Saturday was our day that we were dedicating to the Hermitage. Not a fan of all things cultured I was somewhat reticent to spend the entire day in a museum, however I was to be swiftly won over, becoming a life-long culture-vulture. We enjoyed a magnificent breakfast in our hotel. We had good coffee, rye bread toast, baby scones and fruit salad. There were also lots of meats, cheese, fish and many other things to tempt those with stronger morning stomachs.

The Hermitage was a superlative experience. To start with, as students we got in free - excellent! The Hermitage is actually a collection of interconnecting buildings and firstly, we went to the Winter Palace. The palace was built for Tsarina Elizabeth between 1754-62. Starting with Rastrelli's Jordan staircase and progressing through room after room we were confronted by unbelievable opulence. It was easy to see why there was a revolution. It seemed remarkable that all this wealth had belonged to one family. There were chandeliers upon chandeliers, golden ceilings, gold furniture, jewels, ornaments, thrones - in silver and gold, marble columns and floors and so on. The large Hermitage was built by Catherine the Great to house her art collection. Catherine's collection included over two and a half thousand paintings, thousands of carved gems, around ten thousand drawings and rooms of silver and porcelain ornaments. The collection was added to after the revolution making it one of the largest art collections in the world. A day is nowhere near enough time to see any more than a glimpse of the art housed here. In fact, it would take over a decade to just glance at each one of the exhibits. The collections include classical art, oriental art, Russian art, Italian and Spanish art, nineteenth and twentieth century European art. There are rooms of Matisse, loads of Renoir, plenty from da Vinci, ample from Picasso, Monet, Gaugin, Kandinsky and so the list goes on. As an example of the scale of this place and the grandiosity of its exhibits, the Kolyvan Vase, made of jasper, is five metres long and three metres wide. It took over one hundred and fifty horses to pull the vase to the port of Barnaul for its journey to St Petersburg and the journey had to be undertaken in winter so that the vase could be pulled over the frozen river as it was thought that it might break the bridges. The walls of the Hermitage were built around this enormous construction.

We ventured out for a quick lunch; we went to the Literary Café as it was close by. I had traditional beef stroganov, beef, onions, mushroom and sour cream and my friend went for borsch.

In the evening we took a boat trip along the river. It was sunset and the golden domes of St Isaac's, the Church of the Spilled Blood and the Admiralty glinted in the last of the sunlight. We saw grey communist monoliths, a stark contrast to the beautiful buildings lining the embankment in the centre of St Petersburg.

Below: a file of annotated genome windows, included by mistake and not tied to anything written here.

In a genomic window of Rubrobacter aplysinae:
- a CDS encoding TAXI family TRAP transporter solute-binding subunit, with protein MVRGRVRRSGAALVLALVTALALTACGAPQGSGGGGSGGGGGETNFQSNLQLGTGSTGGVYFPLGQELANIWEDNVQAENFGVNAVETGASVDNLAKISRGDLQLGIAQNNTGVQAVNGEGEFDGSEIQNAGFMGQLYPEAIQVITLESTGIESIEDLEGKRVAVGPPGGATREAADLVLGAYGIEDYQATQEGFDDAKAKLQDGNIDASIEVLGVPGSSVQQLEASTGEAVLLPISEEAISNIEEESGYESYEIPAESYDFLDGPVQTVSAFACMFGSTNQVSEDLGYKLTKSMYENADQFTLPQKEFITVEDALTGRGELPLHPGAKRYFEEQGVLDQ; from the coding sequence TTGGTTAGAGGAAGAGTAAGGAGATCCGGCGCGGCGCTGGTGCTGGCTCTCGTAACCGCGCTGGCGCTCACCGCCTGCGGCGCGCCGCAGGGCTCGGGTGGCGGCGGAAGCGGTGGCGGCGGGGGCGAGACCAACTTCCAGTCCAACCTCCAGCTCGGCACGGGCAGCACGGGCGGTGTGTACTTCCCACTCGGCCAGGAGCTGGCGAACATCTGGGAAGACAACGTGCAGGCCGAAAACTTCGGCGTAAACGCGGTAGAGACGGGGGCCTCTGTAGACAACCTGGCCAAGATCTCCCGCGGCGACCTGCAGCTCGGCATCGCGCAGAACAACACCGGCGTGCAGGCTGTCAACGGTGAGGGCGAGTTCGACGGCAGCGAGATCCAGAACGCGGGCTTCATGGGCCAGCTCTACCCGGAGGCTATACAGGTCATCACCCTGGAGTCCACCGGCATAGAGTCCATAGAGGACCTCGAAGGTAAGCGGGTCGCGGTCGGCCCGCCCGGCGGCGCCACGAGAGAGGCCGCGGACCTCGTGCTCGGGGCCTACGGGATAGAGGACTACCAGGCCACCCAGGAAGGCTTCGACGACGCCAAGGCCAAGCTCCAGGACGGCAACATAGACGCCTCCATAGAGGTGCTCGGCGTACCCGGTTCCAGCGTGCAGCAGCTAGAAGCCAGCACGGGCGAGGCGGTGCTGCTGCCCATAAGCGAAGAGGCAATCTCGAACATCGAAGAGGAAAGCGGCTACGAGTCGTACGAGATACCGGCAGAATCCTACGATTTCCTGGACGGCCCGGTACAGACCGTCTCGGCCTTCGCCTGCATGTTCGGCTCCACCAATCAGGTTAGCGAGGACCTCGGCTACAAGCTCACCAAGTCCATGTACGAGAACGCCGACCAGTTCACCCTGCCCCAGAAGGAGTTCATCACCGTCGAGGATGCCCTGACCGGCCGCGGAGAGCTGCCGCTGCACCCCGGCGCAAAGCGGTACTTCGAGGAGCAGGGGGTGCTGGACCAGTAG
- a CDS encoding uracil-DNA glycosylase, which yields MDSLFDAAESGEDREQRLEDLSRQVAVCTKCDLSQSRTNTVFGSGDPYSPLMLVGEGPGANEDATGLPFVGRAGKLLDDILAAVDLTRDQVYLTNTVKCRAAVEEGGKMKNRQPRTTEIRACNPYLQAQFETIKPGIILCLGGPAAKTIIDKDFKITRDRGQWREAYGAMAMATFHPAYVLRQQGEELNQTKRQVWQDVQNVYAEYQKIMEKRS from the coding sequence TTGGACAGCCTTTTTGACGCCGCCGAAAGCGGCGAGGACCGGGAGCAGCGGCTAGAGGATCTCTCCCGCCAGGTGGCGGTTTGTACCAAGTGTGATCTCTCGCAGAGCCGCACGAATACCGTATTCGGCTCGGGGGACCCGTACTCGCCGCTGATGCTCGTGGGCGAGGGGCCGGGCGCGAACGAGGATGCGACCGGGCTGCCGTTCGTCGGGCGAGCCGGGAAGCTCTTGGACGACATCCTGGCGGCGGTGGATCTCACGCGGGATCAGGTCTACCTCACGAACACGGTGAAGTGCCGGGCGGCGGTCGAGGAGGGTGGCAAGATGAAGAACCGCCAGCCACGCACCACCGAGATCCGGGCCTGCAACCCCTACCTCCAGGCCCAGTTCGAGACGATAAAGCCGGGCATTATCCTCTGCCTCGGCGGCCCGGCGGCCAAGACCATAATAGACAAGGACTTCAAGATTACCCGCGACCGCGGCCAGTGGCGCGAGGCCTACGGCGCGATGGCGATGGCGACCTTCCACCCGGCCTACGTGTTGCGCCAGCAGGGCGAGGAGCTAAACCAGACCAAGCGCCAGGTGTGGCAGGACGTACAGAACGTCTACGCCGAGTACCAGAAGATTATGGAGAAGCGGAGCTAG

For dinner we went to The Idiot café, once owned by Dostoyevsky himself. This is an excellent café, the service is super friendly and there are lots of board games, magazines and eclectic junk. We had a free shot of vodka and then Russian champagne, which was very good (£1.50 a glass!) and delicious blinis with caviar to start with. I had pelmeny, Siberian dumplings with sour cream and my companion had golubtsy, minced meat and rice in cabbage leaves, served with a tomato sauce. Both were very good. We were amused by the quantities of vodka that the café owners were encouraging customers to drink. For example, one of the starters on the menu was a 'Gentleman's Kit' that came in small and large. The large kit contained various things including caviar and blinis and also 500mls of vodka. As a starter!

We had really wanted to go to the Astoria hotel for tea on Sunday as we thought that it would be a cheap(er) way to experience some St Petersburg luxury first hand. However, there was so much to see and do in St Petersburg that we did not have the time. We thought that we might be able to fit in a post-theatre dinner so we popped in to look at the menu on the way home. It turned out that we were too far away in the end but the hotel did look fantastic and tea at the Astoria is one of the things that I would like to experience if I return to St Petersburg.


Sunday was another busy day, we had chosen to visit Peterhof, Peter the Great's summer residence, and we had booked tickets for the ballet in the evening. We dragged ourselves from bed, thinking only of scones and strong coffee. We prepared sandwiches at breakfast and took them with us. I chose ham and cheese, which was fine, but my more adventurous friend opted for herrings in tomato sauce, which smelled lovely by lunchtime when they were all spread around her bag.